Growth and protease secretion of Scedosporium aurantiacum under conditions of hypoxia

Zhiping Han, Liisa Kautto, Wieland Meyer, Sharon C.-A. Chen, Helena Nevalainen

Research output: Contribution to journalArticleResearchpeer-review

Abstract

One of the micro-environmental stresses that fungal pathogens, such as Scedosporium aurantiacum, colonising human lungs encounter in vivo is hypoxia, or deficiency of oxygen. In this work, we studied the impacts of a hypoxic micro-environment (oxygen levels ≤1%) on the growth of a clinical S. aurantiacum isolate (WM 06.482; CBS 136046) and an environmental strain (S. aurantiacum WM 10.136; CBS 136049) on mucin-containing synthetic cystic fibrosis sputum medium. Additionally, profiles of secreted proteases were compared between the two isolates and protease activity was assessed using class-specific substrates and inhibitors. Overall, both isolates grew slower and produced less biomass under hypoxia compared to normoxic conditions. The pH of the medium decreased to 4.0 over the cultivation time, indicating that S. aurantiacum released acidic compounds into the medium. Accordingly, secreted proteases of the two isolates were dominated by acidic proteases, including aspartic and cysteine proteases, with optimal protease activity at pH 4.0 and 6.0 respectively. The clinical isolate produced higher aspartic and cysteine protease activities. Conversely, all serine proteases, including elastase-like, trypsin-like, chymotrypsin-like and subtilisin-like proteases had higher activities in the environmental isolate. Sequence similarities to 13 secreted proteases were identified by mass spectrometry (MS) by searching against other fungal proteases in the NCBI database. Results from MS analysis were consistent with those from activity assays. The clinical highly-virulent, and environmental low-virulence S. aurantiacum isolates responded differently to hypoxia in terms of the type of proteases secreted, which may reflect their different virulence properties.

LanguageEnglish
Pages23-29
Number of pages7
JournalMicrobiological Research
Volume216
DOIs
Publication statusPublished - Nov 2018

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Scedosporium
Peptide Hydrolases
Growth
Cysteine Proteases
Virulence
Mass Spectrometry
Hypoxia
Subtilisin
Pancreatic Elastase
Serine Proteases
Mucins
Sputum
Cystic Fibrosis
Biomass
Databases
Oxygen

Cite this

Han, Zhiping ; Kautto, Liisa ; Meyer, Wieland ; Chen, Sharon C.-A. ; Nevalainen, Helena. / Growth and protease secretion of Scedosporium aurantiacum under conditions of hypoxia. In: Microbiological Research. 2018 ; Vol. 216. pp. 23-29.
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abstract = "One of the micro-environmental stresses that fungal pathogens, such as Scedosporium aurantiacum, colonising human lungs encounter in vivo is hypoxia, or deficiency of oxygen. In this work, we studied the impacts of a hypoxic micro-environment (oxygen levels ≤1{\%}) on the growth of a clinical S. aurantiacum isolate (WM 06.482; CBS 136046) and an environmental strain (S. aurantiacum WM 10.136; CBS 136049) on mucin-containing synthetic cystic fibrosis sputum medium. Additionally, profiles of secreted proteases were compared between the two isolates and protease activity was assessed using class-specific substrates and inhibitors. Overall, both isolates grew slower and produced less biomass under hypoxia compared to normoxic conditions. The pH of the medium decreased to 4.0 over the cultivation time, indicating that S. aurantiacum released acidic compounds into the medium. Accordingly, secreted proteases of the two isolates were dominated by acidic proteases, including aspartic and cysteine proteases, with optimal protease activity at pH 4.0 and 6.0 respectively. The clinical isolate produced higher aspartic and cysteine protease activities. Conversely, all serine proteases, including elastase-like, trypsin-like, chymotrypsin-like and subtilisin-like proteases had higher activities in the environmental isolate. Sequence similarities to 13 secreted proteases were identified by mass spectrometry (MS) by searching against other fungal proteases in the NCBI database. Results from MS analysis were consistent with those from activity assays. The clinical highly-virulent, and environmental low-virulence S. aurantiacum isolates responded differently to hypoxia in terms of the type of proteases secreted, which may reflect their different virulence properties.",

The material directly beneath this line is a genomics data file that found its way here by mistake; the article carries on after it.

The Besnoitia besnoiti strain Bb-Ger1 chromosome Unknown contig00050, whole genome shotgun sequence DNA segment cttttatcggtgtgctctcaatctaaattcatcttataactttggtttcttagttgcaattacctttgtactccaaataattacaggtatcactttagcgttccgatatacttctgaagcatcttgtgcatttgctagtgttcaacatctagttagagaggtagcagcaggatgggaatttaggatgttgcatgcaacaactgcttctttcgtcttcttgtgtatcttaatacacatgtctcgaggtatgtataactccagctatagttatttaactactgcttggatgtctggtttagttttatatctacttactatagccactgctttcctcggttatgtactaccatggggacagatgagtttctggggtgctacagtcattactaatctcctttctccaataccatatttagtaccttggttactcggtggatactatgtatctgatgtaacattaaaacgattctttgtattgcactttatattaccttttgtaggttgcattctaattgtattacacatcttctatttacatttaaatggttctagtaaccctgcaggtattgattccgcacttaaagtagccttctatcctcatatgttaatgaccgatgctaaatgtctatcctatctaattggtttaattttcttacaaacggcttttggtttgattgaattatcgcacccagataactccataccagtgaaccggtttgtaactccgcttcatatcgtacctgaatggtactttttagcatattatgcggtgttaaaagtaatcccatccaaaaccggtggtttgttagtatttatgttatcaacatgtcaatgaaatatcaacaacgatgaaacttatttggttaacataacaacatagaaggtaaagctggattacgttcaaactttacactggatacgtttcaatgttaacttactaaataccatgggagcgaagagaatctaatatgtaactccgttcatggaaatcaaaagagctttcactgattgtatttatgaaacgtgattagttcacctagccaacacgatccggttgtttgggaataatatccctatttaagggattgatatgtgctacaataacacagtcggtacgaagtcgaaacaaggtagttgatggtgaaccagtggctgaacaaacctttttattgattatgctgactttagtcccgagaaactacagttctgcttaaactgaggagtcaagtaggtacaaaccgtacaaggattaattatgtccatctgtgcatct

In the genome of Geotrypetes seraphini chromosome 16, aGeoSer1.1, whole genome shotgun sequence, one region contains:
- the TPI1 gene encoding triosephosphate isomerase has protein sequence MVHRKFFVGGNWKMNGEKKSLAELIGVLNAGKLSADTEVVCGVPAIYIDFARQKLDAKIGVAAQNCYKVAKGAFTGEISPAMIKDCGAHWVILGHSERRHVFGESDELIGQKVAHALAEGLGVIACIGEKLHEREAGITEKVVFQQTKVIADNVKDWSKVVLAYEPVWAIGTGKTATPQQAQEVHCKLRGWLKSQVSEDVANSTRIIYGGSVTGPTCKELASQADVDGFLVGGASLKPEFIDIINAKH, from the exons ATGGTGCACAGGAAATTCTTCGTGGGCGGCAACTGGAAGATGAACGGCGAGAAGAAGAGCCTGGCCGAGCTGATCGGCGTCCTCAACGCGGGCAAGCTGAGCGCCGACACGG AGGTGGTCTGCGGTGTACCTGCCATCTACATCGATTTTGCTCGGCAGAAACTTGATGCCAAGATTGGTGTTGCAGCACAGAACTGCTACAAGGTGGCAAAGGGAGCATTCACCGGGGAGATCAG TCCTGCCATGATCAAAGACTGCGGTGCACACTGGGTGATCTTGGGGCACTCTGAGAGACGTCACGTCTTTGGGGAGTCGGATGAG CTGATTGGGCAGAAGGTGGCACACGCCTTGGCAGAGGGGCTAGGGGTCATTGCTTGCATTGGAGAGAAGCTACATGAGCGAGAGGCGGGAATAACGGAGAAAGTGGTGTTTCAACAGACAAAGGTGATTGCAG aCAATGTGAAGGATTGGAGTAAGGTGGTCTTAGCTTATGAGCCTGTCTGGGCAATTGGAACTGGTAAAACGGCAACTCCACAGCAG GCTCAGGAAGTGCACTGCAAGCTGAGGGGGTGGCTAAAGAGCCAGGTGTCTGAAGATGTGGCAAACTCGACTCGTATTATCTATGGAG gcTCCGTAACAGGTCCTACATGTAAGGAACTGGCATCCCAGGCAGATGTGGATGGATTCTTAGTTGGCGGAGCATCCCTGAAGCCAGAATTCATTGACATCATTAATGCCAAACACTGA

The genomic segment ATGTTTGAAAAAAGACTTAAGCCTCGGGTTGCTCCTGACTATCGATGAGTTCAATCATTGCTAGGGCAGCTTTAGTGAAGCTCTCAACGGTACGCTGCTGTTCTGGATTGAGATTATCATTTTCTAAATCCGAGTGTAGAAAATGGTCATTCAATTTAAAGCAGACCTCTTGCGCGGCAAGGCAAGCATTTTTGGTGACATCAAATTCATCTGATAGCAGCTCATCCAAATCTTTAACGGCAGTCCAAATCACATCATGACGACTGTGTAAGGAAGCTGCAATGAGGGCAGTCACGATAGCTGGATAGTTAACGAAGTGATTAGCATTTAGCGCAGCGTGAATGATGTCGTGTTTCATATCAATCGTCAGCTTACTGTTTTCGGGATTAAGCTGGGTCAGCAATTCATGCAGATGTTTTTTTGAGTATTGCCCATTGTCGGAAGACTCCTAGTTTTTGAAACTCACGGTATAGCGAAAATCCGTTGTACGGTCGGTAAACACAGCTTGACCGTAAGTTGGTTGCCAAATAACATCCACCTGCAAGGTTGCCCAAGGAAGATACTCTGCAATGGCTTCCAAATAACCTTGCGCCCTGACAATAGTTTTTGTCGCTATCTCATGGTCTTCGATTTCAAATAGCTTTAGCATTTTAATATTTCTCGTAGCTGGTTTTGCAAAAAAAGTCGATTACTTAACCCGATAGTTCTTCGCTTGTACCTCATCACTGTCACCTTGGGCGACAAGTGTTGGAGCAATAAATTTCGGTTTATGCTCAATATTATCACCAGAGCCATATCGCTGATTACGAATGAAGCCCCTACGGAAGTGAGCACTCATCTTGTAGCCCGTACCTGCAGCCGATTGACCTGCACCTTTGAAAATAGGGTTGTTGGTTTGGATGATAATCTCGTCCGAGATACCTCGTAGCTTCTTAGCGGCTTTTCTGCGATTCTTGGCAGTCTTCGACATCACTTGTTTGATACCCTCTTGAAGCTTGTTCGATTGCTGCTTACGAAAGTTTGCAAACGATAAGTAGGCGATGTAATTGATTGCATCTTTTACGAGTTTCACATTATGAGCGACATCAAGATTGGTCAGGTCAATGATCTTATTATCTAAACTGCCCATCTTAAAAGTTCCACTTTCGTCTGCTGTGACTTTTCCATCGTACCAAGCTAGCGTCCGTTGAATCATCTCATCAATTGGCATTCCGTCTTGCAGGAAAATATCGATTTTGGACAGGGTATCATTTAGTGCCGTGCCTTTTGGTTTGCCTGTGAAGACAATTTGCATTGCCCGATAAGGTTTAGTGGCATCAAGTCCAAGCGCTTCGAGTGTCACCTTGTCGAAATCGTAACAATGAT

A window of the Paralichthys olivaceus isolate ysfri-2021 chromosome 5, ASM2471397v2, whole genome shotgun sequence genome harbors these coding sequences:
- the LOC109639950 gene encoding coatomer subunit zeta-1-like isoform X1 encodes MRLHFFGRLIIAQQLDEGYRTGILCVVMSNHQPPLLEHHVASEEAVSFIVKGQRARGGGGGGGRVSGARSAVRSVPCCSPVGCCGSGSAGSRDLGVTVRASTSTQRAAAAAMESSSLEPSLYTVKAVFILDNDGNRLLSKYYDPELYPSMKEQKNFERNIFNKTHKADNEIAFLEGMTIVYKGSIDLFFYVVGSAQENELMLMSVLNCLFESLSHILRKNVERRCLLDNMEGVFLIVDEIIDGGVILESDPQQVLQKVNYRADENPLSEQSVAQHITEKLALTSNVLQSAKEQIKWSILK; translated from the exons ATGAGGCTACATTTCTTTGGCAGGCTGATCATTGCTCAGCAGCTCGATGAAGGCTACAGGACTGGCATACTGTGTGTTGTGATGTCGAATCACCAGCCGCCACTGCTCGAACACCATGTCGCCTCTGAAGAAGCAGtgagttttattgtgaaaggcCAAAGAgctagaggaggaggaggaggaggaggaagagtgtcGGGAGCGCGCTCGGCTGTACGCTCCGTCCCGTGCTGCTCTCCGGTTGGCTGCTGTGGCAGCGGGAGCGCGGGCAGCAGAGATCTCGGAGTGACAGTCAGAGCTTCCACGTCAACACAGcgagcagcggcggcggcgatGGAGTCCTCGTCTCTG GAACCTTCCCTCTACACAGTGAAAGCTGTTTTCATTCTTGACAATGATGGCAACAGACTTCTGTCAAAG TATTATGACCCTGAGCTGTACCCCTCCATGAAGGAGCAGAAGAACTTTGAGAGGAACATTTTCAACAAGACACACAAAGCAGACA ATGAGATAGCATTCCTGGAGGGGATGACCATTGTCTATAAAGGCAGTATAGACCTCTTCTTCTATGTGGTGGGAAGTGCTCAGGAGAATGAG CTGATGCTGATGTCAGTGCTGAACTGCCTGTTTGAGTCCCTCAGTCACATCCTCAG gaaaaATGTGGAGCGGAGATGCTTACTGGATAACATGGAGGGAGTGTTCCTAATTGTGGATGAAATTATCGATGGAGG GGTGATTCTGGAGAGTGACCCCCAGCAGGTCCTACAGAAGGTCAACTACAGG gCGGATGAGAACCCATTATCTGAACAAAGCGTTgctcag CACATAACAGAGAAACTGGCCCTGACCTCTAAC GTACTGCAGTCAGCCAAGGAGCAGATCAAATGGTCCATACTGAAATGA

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Growth and protease secretion of Scedosporium aurantiacum under conditions of hypoxia. / Han, Zhiping; Kautto, Liisa; Meyer, Wieland; Chen, Sharon C.-A.; Nevalainen, Helena.

In: Microbiological Research, Vol. 216, 11.2018, p. 23-29.

Research output: Contribution to journalArticleResearchpeer-review

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